- It's never too early to start
- Know the admissions criteria inside out
These apply, broadly, for both state and private nurseries because places can fill up incredibly quickly. Get used to the slightly panicky "will you, won't you" feeling; by the time you're waiting for the secondary school admissions letter, memories of getting into nursery will be bathed in a rosy glow of nostalgia.
How to apply
Unlike primary and secondary schools, where you apply via your local education authority, the admission procedures for nursery vary by nursery and, depending on the type of nursery you've chosen, you'll need to apply to them directly, online or on paper.
If it's a private nursery, you'll have to phone, email or visit to talk to the manager and get the necessary application forms. You should also expect to pay a deposit.
The allocation of places in some community-run playgroups can seem slightly random opaque. It's worth finding out the name of the person in charge of admissions and hassling (nicely) while stressing your own super-enthusiasm for being a volunteer helper.
You can get the contact details of state nurseries and children's centres from your Children's Information Service (CIS) and you can get the number of your nearest CIS by calling 08002 346 346. Alternatively, search online and then email or call the nursery to ask about applications.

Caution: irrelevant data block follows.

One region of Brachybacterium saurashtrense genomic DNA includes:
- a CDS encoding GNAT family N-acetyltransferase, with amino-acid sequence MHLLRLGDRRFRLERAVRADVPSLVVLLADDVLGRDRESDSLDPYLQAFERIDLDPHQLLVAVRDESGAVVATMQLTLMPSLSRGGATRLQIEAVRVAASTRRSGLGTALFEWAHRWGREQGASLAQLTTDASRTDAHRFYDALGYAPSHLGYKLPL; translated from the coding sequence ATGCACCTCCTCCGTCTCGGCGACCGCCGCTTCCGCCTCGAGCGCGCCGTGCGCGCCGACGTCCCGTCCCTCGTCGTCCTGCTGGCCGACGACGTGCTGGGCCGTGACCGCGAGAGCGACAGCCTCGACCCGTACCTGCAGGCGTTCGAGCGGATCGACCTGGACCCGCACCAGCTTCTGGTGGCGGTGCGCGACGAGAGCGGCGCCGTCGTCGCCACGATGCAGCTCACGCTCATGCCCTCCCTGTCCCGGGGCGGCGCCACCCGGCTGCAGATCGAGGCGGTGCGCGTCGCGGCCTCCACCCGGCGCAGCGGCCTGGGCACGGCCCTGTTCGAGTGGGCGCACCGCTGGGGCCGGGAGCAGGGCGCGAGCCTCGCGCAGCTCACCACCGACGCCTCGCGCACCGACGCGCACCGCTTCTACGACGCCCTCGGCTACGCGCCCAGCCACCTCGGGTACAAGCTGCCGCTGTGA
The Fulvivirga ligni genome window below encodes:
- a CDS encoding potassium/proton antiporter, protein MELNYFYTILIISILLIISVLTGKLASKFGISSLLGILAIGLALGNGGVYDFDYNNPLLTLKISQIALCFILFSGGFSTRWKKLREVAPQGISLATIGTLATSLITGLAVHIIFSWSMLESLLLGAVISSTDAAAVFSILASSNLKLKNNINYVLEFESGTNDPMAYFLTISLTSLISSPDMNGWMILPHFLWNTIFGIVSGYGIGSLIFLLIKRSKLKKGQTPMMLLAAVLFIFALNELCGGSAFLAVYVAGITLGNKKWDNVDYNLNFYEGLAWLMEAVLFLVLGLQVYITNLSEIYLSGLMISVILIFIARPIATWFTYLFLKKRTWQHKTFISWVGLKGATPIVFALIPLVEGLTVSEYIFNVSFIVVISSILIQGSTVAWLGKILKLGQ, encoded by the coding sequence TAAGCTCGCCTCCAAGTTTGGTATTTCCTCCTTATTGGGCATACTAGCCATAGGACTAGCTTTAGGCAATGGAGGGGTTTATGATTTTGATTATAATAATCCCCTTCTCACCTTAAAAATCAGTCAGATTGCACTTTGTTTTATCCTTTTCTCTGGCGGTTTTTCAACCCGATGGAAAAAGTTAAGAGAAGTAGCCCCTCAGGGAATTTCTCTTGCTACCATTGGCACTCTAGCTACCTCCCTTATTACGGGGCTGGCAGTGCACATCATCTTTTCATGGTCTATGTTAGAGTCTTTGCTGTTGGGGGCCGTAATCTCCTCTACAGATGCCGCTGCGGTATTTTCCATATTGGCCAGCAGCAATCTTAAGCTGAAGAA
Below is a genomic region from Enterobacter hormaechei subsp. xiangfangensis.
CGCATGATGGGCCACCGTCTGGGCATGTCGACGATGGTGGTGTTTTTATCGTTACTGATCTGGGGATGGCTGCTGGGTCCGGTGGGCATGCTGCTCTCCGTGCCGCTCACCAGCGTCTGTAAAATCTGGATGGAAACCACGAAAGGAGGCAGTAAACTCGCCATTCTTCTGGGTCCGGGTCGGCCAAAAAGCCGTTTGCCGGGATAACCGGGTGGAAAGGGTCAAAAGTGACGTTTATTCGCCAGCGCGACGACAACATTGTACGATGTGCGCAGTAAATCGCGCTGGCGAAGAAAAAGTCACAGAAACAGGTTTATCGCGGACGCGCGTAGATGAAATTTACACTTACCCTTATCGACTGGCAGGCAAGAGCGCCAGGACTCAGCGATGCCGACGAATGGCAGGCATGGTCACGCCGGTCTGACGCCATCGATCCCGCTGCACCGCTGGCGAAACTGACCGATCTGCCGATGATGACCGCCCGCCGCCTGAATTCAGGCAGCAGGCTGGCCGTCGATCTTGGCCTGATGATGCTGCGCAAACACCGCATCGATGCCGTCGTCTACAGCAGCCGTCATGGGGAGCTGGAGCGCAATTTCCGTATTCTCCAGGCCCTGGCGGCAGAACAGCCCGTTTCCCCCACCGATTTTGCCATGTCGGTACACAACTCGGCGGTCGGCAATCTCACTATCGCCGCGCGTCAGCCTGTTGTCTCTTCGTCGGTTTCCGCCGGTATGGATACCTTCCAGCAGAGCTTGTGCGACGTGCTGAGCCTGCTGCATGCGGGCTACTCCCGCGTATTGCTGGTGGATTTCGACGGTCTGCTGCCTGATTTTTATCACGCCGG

Have details about your child - such as health problems, allergies or special dietary needs - to hand because you'll be asked to provide these.
What you get for free
Every three and four-year-old in England is entitled to 15 hours of free early learning or childcare for 38 weeks a year.
If your child is born between:
- 1 Jan and 31 Mar, they're entitled to a free place from 1 Apr following their third birthday
- 1 April and 31 Aug, they're eligible to a free place from 1 Sept following their birthday
- 1 Sept and 31 Dec, they're eligible to a free place from 1 Jan following their birthday
Some two-year-olds are also eligible, if you get one of the following:
- Income Support
- income-based Jobseeker's Allowance (JSA)
- income-related Employment and Support Allowance (ESA)
- support through part 6 of the Immigration and Asylum Act
- the guaranteed element of State Pension Credit
- Child Tax Credit (but not Working Tax Credit) and have an annual income not over £16,190
- the Working Tax Credit four-week run on (the payment you get when you stop qualifying for Working Tax Credit)
- Working Tax Credits and earn £16,190 a year or less
or if the child:
- is looked after by a local council
- has a current statement of special education needs (SEN) or an education health and care plan
- gets Disability Living Allowance
- has left care under a special guardianship order, child arrangements order or adoption order
If your child is eligible, you can start claiming after they turn two, on the dates as outlined above, but following their second birthday.
If you're a working parent, lone parent or a student and need more hours than this, you may be eligible for extra financial help.
For information about what's available in your area, contact your local council.